Retirement savings: It's your responsibility
As some employers shrink retirement offerings, consider these moves to help grow your nest egg.
Saks, Starbucks, Motorola, Sears. These are just a few of the employers who have recently announced plans to change or freeze matching contributions to their employees' 401(k) retirement plans. More than three dozen companies have taken this step since last June, according to the Pension Rights Center, a consumer group dedicated to retirement security.Skip to next paragraph
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Despite the small number of companies, media attention has magnified concern that employer contributions may become a benefit of the past. It's a notion that retirement experts reject, however.
"During the last recession in 2001-02, a number of employers cut back on their 401(k) matches, but reinstated them when the economy recovered. And I expect the same in 2009," says Alice Munnell, director of the Center for Retirement Research at Boston College. "Reducing employer support for 401(k) plans is a recession-driven action, not a reflection of a shifting commitment to retirement support."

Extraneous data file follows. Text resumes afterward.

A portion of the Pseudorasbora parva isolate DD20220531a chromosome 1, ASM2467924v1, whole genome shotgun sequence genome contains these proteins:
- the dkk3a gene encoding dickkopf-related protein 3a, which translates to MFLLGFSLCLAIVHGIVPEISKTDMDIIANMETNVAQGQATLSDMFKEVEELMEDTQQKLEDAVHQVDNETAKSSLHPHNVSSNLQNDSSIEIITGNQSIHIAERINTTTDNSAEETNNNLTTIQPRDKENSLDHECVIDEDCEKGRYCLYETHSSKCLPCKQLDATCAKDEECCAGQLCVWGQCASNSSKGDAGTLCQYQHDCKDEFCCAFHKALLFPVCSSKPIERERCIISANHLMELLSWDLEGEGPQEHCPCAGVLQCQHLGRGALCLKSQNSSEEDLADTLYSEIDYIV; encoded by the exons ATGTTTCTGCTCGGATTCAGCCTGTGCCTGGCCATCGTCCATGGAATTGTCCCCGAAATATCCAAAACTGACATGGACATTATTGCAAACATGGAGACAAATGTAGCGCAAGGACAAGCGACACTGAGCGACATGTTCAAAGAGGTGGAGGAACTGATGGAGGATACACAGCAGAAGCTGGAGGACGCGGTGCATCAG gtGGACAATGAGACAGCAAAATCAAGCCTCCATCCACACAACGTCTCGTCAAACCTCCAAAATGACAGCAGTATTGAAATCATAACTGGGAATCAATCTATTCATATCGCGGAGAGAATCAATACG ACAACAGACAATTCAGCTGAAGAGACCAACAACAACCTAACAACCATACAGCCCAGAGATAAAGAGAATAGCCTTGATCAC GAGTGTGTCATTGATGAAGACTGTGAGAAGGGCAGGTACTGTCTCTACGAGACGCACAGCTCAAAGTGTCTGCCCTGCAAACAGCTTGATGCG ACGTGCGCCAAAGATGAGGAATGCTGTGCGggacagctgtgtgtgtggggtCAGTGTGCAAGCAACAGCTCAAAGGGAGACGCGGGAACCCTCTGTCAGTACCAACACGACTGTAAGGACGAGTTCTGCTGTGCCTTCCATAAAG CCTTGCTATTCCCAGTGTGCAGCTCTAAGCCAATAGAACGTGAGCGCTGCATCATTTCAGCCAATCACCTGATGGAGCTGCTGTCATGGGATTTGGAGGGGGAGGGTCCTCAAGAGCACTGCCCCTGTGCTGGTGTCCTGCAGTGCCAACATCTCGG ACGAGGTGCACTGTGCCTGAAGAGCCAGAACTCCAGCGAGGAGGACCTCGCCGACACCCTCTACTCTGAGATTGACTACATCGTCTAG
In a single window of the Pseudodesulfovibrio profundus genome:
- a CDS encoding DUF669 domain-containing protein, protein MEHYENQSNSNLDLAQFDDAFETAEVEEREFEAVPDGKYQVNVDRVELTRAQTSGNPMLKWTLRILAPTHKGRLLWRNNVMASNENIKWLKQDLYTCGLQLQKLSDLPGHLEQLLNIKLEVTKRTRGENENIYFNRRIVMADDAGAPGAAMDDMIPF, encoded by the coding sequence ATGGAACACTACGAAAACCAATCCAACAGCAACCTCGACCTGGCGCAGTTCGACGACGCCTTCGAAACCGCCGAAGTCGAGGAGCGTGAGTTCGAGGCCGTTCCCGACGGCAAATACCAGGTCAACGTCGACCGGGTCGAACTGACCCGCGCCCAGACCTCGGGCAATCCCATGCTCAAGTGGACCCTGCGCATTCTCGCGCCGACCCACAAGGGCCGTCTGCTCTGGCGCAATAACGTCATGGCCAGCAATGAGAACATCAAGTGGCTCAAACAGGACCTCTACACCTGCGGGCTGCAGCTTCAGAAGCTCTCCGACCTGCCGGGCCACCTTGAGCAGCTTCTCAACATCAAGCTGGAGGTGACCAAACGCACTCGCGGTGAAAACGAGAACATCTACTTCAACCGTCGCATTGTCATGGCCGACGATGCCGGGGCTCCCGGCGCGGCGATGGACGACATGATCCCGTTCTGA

Last month, just 3 percent of companies reported reducing 401(k)/403(b) matches, according to a survey of cost-cutting measures at 117 firms. The poll by Watson Wyatt, a global consulting firm, also revealed that 7 percent were planning such action in the next 12 months.
"The number of respondents taking some type of HR action in response to the economic downturn – imposing hiring freezes [47 percent of companies], freezing salaries [13 percent] – is notable," says Lisa Arko, a senior retirement consultant for Watson Wyatt. "We counsel companies to take other actions, such as reducing job training or travel, before freezing 401(k) matches, as employees are extremely sensitive to their retirement security."
That sensitivity is reflected in another poll released this month by the National Institute on Retirement Security. It found that 83 percent of Americans are concerned that they will not have sufficient retirement funds when they retire. More important, 84 percent of employees listed employer contributions as the most desirable retirement-plan feature. In addition, most respondents (63 percent) wanted to control how they invested their 401(k) savings, yet 58 percent viewed 401(k) plans as "gambles," acknowledging that their lack of investment knowledge may risk their retirement portfolios.